Sunday, February 20, 2011

In Space, No One Can Hear You Burp

Space beer ready for testing:
It's probably no surprise that today's astronauts are discouraged from drinking on the job. Space tourists, however, may have different expectations.

Enter Australia's 4 Pines Brewing Company, which this Saturday will be conducting human experiments in Florida—taste testing space beer. (Related: "'Global Warming Beer' Taps Melted Arctic Ice.")

According to ABC Melbourne, the brewery has made its first batch of suds designed to be drunk on commercial space flights.
Great, a beer for space! But it turns out, drinking in space isn't as easy as drinking on earth...
One of the enduring problems with eating or drinking in space is related to what's called space adaptation syndrome.

In orbit, the fluids in your body are no longer being pushed by gravity into your lower half. But your body is still trying to pump things around as if you were standing on Earth.

This leads to excess fluids in the upper body and head, which in turn causes nausea, vomiting, and swelling.
OK, maybe I'll stay on the ground.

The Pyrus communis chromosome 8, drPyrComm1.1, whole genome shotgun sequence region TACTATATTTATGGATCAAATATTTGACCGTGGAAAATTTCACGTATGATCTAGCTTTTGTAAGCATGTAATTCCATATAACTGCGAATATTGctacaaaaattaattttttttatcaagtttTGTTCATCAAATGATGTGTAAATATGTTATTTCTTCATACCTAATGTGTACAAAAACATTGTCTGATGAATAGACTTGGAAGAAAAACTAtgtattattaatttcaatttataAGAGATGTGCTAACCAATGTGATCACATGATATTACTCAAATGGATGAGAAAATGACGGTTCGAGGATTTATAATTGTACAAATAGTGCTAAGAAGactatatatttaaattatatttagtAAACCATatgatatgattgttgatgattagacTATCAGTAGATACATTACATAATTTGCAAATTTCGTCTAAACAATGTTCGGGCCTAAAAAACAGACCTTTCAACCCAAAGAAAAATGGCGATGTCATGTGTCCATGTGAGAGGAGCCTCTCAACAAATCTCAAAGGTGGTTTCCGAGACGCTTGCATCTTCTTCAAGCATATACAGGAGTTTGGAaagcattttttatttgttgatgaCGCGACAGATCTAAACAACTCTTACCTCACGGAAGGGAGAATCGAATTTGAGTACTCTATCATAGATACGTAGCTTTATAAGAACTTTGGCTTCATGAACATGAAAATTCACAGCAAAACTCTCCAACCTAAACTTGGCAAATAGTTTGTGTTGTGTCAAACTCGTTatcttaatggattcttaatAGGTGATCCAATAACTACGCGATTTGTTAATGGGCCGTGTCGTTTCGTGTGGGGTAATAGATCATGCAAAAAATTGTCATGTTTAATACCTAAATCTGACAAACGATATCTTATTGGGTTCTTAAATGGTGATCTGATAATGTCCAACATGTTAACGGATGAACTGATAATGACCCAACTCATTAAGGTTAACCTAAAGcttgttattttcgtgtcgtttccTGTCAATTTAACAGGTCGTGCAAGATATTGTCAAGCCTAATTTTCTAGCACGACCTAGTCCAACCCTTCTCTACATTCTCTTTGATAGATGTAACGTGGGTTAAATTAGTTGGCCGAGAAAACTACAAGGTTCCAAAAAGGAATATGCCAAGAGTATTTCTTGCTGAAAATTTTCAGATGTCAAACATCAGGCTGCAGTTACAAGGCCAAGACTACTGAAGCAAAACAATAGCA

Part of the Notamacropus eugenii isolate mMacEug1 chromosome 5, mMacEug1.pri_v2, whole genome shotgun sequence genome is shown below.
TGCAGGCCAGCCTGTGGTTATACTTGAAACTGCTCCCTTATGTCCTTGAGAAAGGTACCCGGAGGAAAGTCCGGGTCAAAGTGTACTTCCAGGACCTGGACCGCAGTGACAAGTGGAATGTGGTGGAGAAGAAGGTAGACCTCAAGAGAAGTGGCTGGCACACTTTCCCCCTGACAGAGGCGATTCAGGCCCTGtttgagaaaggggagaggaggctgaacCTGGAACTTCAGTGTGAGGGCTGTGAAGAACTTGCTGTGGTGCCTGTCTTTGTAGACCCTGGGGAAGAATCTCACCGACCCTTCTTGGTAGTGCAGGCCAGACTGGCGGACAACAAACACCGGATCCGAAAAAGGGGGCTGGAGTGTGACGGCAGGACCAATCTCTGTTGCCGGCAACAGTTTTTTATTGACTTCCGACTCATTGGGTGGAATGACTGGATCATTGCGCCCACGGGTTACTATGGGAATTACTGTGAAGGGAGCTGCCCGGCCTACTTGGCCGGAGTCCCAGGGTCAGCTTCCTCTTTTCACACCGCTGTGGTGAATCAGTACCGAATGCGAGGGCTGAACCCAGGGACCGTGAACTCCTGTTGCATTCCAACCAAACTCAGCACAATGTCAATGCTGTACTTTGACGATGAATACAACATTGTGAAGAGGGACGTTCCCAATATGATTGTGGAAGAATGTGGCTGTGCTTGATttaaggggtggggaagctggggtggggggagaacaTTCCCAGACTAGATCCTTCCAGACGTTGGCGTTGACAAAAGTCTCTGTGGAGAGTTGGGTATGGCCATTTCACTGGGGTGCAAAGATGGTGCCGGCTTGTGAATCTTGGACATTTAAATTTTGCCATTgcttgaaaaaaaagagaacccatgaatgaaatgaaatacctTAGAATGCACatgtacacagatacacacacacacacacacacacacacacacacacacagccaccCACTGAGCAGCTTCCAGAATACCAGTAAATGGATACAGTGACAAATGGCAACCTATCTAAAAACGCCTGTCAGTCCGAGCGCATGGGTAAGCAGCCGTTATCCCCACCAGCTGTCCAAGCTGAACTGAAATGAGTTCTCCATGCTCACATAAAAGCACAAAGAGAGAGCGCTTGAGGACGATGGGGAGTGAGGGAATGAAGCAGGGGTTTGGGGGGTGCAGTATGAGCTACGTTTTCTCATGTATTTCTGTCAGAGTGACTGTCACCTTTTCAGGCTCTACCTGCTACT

At the same time, brewers made the space beer less carbonated than Earth beer, to counteract so-called wet burps.

"On Earth when you burp, due to the gravity that's acting on your stomach, the gas and the liquid separate," Mitchell said.

"However, in space ... the gas and the liquid can both come up during a burp."
If possible, they just made drinking beer in space even less appealing. But they understood the problem years ago:
Of course, NASA was evaluating the challenges of bringing bubbly beverages to space long before the days of Virgin Galactic.

Space shuttle experiments conducted almost a decade ago brewed a small amount of beer in space and tested a device for dispensing carbonated drinks in zero-G.
I'm so glad NASA was looking forward.

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